- Difficulty dealing with change (plans, house, schedule, school, etc.).
- Delay in speech ability.
- Expression of extreme emotions (on occasions when they should not happen).
- speech loss.
- Lack of attention.
- Intense interest in specific things.
- Lack of empathy.
- Habit of walking on tiptoe.
- Tics and nervous manias.
Symptoms can vary according to the level of autism, that is, it is not necessary for a person to have all the symptoms to be considered autistic.
Degrees of autism
According to the American Psychiatric Association’s DSM (Diagnostic and Statistical Manual of Mental Disorders), there are no subtypes of autism, but different levels or degrees of the disorder.
These grades are defined according to the autistic person’s abilities and capabilities.
Also called mild autism and level 1 autism, it is considered a subtle type of autism, diagnosed from observing some details about the individual’s behavior.
See some examples.
- Makes little eye contact with other people.
- No further dialogues.
- Does not know how to communicate by gestures.
- Has difficulty accepting rules right away.
- It’s antisocial.
- It does not usually respond when called by name, among other characteristics.
In mild autism, the person does not have motor or language difficulties, as in some more severe degrees of this disorder.
Also called moderate autism and level 2 autism, moderate autism has communication disorders and language impairment as its main symptoms.
Moderate autism is a middle ground where the autistic is not as independent as in mild autism, but does not need as much support as in severe autism.
The level two autistic person has some behavioral inflexibility and little initiative for social interaction.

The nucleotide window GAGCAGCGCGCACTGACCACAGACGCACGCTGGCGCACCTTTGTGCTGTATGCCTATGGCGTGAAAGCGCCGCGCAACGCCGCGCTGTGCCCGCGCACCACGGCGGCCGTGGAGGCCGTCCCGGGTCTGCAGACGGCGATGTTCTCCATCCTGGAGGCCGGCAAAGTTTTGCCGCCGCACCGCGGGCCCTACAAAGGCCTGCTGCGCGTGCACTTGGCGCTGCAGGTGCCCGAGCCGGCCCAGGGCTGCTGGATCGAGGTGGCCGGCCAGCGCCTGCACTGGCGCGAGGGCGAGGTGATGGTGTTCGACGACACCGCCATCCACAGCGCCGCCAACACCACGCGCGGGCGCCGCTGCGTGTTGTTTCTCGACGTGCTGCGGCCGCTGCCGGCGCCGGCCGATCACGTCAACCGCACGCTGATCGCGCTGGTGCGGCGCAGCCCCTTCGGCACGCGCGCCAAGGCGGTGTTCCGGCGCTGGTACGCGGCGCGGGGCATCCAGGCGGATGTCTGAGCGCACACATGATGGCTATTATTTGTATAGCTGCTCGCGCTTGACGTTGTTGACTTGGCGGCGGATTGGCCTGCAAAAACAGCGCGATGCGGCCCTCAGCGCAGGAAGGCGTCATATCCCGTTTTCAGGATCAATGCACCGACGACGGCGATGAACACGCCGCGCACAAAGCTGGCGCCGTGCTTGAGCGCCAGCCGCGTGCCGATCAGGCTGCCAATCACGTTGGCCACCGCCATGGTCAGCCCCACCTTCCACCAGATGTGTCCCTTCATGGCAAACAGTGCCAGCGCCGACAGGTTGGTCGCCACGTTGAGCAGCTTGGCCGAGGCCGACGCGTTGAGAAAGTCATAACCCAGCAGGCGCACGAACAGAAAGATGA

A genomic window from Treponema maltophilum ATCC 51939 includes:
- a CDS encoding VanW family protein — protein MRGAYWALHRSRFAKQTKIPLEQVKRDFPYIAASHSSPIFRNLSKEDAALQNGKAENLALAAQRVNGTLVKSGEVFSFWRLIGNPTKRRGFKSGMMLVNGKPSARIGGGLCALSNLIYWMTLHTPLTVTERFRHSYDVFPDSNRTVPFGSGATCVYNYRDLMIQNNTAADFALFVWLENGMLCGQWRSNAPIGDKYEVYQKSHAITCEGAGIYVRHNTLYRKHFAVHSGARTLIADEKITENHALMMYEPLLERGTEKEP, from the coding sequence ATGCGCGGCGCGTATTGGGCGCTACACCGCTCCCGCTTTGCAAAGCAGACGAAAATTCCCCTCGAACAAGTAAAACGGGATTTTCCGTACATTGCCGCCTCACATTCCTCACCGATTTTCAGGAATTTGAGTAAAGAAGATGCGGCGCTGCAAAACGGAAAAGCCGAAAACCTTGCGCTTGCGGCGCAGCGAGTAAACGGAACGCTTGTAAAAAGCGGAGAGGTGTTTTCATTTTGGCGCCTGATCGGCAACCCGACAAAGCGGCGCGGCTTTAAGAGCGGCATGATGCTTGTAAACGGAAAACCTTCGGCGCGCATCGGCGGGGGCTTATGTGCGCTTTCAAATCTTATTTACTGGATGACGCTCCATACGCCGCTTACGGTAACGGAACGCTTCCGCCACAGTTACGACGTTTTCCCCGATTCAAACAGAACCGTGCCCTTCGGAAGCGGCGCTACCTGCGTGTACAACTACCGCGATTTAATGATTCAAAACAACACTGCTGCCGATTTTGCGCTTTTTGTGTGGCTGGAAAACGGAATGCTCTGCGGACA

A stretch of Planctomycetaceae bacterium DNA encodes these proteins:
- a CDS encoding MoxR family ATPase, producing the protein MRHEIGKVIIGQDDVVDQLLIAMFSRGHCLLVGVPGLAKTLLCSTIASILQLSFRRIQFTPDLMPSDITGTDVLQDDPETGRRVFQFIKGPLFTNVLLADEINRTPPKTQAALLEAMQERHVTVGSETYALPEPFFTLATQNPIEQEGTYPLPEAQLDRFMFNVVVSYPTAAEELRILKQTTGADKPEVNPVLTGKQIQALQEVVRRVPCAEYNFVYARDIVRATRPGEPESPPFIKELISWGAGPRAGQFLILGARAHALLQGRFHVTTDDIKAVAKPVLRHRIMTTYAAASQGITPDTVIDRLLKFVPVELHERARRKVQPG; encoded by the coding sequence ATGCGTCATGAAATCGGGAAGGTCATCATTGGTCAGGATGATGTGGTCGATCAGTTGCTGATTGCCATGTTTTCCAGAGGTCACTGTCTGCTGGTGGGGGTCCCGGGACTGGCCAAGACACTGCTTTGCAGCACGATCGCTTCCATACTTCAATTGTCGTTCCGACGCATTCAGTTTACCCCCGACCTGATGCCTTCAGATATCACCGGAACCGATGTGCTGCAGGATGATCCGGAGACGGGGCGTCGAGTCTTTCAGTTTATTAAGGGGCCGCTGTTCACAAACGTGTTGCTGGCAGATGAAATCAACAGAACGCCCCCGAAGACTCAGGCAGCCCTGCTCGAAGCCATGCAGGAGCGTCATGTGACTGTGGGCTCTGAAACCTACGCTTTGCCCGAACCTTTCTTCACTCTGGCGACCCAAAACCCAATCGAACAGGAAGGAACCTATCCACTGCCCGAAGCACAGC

Also called severe autism or level 3 autism, severe autism usually has non-verbalization and marked dependence as its main symptoms.
Non-verbal communication is also greatly impaired.
The autistic presents a great level of stress and great difficulty in dealing with routine changes.
In addition, level 3 autistic people often exhibit repetitive behaviors.
Treatments for autism
Autism has no cure. The child with autism will become an adult with autism.
However, there are several treatments that help to minimize the symptoms of people who have this disorder.
A child with autism must be accompanied by a speech therapist who will help them to develop their verbal and non-verbal language.
Occupational or behavioral therapy is also important to help the autistic person develop a better response to sensory stimuli.
There is no medication for autism or a general treatment, as different techniques are applied according to the severity of the disease.
The constant psychological monitoring done by qualified professionals is essential for the application of any type of therapy.
In 2017, a law was enacted in Brazil that institutes the inclusion of the symbol referring to autism on the priority service boards of private and public establishments.
The law was published in the Official Gazette in May 2017 and establishments that fail to comply are subject to fines and sanctions.
Priority in care was already a right of autistic people. The insertion of the symbol came as a form of awareness.
List of Acronyms Related to Autism